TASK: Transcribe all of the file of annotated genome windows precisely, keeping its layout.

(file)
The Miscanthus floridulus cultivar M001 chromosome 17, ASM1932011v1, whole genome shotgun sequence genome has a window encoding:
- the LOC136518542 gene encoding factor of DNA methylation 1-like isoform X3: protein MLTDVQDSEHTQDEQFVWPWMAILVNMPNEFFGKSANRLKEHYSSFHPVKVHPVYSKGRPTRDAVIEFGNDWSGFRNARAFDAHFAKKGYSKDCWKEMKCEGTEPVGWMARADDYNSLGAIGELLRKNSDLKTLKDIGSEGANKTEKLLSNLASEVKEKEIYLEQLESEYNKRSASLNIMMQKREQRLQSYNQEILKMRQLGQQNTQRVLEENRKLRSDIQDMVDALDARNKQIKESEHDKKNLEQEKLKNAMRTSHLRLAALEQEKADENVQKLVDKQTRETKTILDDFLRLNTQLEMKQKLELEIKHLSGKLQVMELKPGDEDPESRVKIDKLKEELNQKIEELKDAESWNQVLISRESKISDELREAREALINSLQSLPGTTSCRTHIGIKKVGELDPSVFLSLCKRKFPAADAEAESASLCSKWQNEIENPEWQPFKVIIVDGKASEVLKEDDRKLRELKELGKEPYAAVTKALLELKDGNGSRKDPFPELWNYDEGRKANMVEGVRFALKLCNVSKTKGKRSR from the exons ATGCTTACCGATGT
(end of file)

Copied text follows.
The Miscanthus floridulus cultivar M001 chromosome 17, ASM1932011v1, whole genome shotgun sequence genome has a window encoding:
- the LOC136518542 gene encoding factor of DNA methylation 1-like isoform X3: protein MLTDVQDSEHTQDEQFVWPWMAILVNMPNEFFGKSANRLKEHYSSFHPVKVHPVYSKGRPTRDAVIEFGNDWSGFRNARAFDAHFAKKGYSKDCWKEMKCEGTEPVGWMARADDYNSLGAIGELLRKNSDLKTLKDIGSEGANKTEKLLSNLASEVKEKEIYLEQLESEYNKRSASLNIMMQKREQRLQSYNQEILKMRQLGQQNTQRVLEENRKLRSDIQDMVDALDARNKQIKESEHDKKNLEQEKLKNAMRTSHLRLAALEQEKADENVQKLVDKQTRETKTILDDFLRLNTQLEMKQKLELEIKHLSGKLQVMELKPGDEDPESRVKIDKLKEELNQKIEELKDAESWNQVLISRESKISDELREAREALINSLQSLPGTTSCRTHIGIKKVGELDPSVFLSLCKRKFPAADAEAESASLCSKWQNEIENPEWQPFKVIIVDGKASEVLKEDDRKLRELKELGKEPYAAVTKALLELKDGNGSRKDPFPELWNYDEGRKANMVEGVRFALKLCNVSKTKGKRSR from the exons ATGCTTACCGATGT